October 17, 2009

The CFHFP: Session II

Let's see what's in the Cry for Help Fanny Pack this week. Lauren from New York writes:

"Dear Madman,
Is there a quick answer to wedding design?
p.s. Love the new banner ad at the bottom of the blog. You're so with it."

Dear Lauren,

Thanks for reading! The truth is, there's a quick answer to all things. And when it comes to weddings, that quick answer is theme. It's also the word I used most often at our last wedding update meeting at the local Barnes & Noble ... when I'd happened to space out.

2E's:  ... so, considering all that, I think it has to be the red, then, right?
1E:  Yup. That'll go great with the theme.
2E's:  You sure?
1E:  So thematic.

When designing a wedding, one should begin with a theme, a premise, a visual palette from which to draw inspiration. Let's take the board game Monopoly for instance  (after all, the cufflinks from Inspiration #12 were a huge hit). Here's our Monopoly Wedding in a nutshell:

1. There's not much wiggle room with ceremonies - it's the same sequence of events no matter what the theme. But the accents make a huge impression. Imagine, rather than a traditional Flower Girl, we had a non-traditional Monopoly Money Girl, tossing ones and fives and five hundreds at her feet, the white aisle runner now caked in a rainbow of fake cash, the bills snapping beneath the bride's heels as she begins her processional. Awe-inspiring.

2. The Officiant should reflect the theme, as well. A Jaws-themed wedding, for instance, might feature a Reverend with a Richard Dreyfuss vibe, or someone wearing a plastic shark head. In our scenario, we need a rich, withered old man with a cane and a beard and enough enthusiasm to stand. Like the Six Flags mascot, but less creepy. And rather than reciting the same tired vows, the Officiant might ask,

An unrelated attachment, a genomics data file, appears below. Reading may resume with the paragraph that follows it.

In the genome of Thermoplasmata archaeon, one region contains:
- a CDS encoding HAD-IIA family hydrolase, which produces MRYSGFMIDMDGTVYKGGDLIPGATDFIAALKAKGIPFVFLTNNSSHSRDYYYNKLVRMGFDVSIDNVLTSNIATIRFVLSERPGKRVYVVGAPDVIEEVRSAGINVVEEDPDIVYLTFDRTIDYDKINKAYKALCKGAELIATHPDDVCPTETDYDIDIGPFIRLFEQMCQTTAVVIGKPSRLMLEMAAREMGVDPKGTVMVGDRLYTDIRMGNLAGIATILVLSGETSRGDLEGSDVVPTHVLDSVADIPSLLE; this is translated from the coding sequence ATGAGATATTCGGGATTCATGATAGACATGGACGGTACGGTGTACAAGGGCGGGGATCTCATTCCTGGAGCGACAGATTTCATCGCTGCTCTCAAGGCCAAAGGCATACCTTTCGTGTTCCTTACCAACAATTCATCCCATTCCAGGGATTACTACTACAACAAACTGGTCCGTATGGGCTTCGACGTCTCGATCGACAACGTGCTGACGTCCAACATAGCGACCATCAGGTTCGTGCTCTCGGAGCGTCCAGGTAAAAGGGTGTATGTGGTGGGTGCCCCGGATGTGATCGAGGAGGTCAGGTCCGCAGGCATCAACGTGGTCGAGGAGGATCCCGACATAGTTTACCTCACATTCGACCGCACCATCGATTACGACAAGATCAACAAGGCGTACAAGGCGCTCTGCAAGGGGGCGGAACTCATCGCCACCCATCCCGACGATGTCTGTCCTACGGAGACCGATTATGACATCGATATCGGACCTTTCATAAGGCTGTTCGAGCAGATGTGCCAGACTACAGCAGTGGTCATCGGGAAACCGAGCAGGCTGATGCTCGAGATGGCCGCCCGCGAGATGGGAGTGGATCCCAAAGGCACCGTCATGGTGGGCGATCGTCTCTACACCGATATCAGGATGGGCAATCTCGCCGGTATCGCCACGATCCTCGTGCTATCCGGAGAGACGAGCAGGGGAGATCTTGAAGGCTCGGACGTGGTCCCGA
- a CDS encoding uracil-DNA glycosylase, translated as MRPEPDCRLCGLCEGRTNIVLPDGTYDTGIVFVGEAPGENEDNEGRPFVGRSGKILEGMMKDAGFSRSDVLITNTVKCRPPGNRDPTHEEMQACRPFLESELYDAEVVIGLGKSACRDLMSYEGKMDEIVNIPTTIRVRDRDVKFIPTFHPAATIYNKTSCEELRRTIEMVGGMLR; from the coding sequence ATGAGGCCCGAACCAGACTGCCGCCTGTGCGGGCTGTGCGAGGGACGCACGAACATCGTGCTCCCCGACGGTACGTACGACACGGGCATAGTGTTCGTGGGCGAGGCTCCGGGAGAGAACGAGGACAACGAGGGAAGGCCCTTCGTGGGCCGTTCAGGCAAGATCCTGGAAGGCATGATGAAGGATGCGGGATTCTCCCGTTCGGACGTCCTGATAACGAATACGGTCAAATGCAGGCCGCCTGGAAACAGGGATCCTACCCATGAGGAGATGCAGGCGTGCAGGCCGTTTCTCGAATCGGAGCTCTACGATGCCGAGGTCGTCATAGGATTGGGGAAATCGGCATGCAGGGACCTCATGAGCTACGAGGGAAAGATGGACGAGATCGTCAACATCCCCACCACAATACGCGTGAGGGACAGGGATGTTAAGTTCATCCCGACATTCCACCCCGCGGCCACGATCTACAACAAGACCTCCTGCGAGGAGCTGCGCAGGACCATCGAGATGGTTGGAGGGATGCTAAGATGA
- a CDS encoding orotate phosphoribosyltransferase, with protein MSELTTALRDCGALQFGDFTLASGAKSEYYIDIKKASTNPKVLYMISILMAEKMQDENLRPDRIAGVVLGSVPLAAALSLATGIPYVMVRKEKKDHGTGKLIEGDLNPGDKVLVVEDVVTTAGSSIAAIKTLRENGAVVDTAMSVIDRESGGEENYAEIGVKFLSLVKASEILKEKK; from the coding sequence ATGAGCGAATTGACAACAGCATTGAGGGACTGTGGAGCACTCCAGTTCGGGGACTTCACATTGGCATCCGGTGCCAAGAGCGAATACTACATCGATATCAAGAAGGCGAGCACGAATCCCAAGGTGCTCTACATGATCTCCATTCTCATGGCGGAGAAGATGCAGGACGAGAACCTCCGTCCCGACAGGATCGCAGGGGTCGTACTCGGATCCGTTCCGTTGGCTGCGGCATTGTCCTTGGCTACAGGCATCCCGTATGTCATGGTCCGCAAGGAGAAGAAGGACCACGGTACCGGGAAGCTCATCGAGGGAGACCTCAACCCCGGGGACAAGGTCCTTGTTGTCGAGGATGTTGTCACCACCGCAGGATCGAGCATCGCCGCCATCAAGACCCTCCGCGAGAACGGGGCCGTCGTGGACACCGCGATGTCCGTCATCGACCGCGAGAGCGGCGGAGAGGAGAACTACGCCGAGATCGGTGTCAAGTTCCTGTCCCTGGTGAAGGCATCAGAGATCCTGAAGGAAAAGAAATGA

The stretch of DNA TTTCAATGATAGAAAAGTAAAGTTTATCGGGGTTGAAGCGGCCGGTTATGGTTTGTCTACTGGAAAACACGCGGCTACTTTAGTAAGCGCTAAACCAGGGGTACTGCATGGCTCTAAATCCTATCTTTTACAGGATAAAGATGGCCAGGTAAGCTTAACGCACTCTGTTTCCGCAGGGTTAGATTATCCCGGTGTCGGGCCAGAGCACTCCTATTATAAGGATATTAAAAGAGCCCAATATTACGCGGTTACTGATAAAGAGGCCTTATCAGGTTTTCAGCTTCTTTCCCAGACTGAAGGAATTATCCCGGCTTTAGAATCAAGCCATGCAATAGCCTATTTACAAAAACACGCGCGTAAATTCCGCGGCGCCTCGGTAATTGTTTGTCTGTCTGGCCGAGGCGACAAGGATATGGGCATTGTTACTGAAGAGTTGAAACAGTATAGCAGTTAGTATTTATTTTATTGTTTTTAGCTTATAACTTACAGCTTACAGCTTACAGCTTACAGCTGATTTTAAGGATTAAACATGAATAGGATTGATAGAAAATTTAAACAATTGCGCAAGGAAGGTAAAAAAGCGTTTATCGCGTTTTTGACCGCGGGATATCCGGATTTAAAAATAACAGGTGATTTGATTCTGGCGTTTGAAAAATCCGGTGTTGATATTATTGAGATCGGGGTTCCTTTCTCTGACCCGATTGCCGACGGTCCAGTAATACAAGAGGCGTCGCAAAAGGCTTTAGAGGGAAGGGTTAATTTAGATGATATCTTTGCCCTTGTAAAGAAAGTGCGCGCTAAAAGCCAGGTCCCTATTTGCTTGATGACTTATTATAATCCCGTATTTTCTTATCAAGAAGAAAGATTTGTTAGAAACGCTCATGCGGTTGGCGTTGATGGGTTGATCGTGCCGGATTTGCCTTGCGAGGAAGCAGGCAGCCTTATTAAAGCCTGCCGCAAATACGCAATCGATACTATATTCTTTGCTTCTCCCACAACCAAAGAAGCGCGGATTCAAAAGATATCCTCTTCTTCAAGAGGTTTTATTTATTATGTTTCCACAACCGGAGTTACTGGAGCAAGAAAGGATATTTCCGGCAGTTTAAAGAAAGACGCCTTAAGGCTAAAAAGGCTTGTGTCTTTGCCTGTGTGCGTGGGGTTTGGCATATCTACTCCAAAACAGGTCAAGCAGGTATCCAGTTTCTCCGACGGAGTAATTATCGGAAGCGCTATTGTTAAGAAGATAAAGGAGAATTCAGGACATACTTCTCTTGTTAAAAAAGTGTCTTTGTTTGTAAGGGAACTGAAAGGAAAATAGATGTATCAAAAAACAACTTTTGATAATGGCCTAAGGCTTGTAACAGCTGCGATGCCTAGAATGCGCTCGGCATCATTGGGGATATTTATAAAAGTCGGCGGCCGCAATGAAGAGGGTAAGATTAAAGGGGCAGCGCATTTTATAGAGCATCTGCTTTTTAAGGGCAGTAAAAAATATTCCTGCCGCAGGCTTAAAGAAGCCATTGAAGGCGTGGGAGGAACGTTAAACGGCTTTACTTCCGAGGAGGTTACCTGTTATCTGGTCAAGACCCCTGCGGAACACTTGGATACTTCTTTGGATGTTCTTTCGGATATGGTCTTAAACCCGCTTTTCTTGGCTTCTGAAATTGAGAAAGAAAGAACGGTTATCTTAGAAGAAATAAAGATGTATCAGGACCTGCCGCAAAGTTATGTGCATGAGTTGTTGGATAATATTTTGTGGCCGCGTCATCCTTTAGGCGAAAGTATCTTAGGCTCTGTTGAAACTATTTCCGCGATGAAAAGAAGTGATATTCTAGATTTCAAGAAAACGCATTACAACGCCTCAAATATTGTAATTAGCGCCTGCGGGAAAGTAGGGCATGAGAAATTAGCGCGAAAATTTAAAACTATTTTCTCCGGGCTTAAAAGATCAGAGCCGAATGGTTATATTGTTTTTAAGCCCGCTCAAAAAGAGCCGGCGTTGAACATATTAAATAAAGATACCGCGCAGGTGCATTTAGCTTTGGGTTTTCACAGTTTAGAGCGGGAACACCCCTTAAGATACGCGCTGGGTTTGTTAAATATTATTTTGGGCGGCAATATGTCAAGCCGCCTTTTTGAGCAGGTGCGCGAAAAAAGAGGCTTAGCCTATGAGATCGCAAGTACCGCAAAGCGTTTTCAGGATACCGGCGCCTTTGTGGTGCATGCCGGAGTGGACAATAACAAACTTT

OFF: Do you vow to drive each other into debt and treat each other with nothing but poor sportsmanship and disrespect?
B&G: We do.
OFF: You may now kiss the thimble.

3. The dress: a wonderful vintage ensemble. Also, notice our bride-model is holding up a sample of the wedding invitation. Inside it reads: "Dear So-and-So, Is there a CHANCE you could come to our wedding?" Guests then respond with either a Yes card or a Get-Me-Out-of-Going-to-Your-Wedding Free card.

Inside the invitation will also be a note about the gift registry. It might read: "You can now GO to Crate & Barrel. You can now COLLECT $200 and get us a gift for at least that much." See, when we include the theme, it entices the guests to give more. It's a game where we all win! Notice how both the dress and invite are great examples of going "modern" without losing "class."

4. The reception is where we let our imagination run wild. The escort cards: game pieces, of course. The table names: Oriental Avenue, St. James Place, Marvin Gardens, Park Place, etc. The buffet stations: railroads. And the most crucial ingredient: the centerpieces.

A centerpiece with as much class as the white folding chairs that surround it. Well done, Lauren. Well done.

1 comment:

  1. As the mother of the bride, I approve of the Monopoly theme. The Pratt-Wilson's are all about game playing.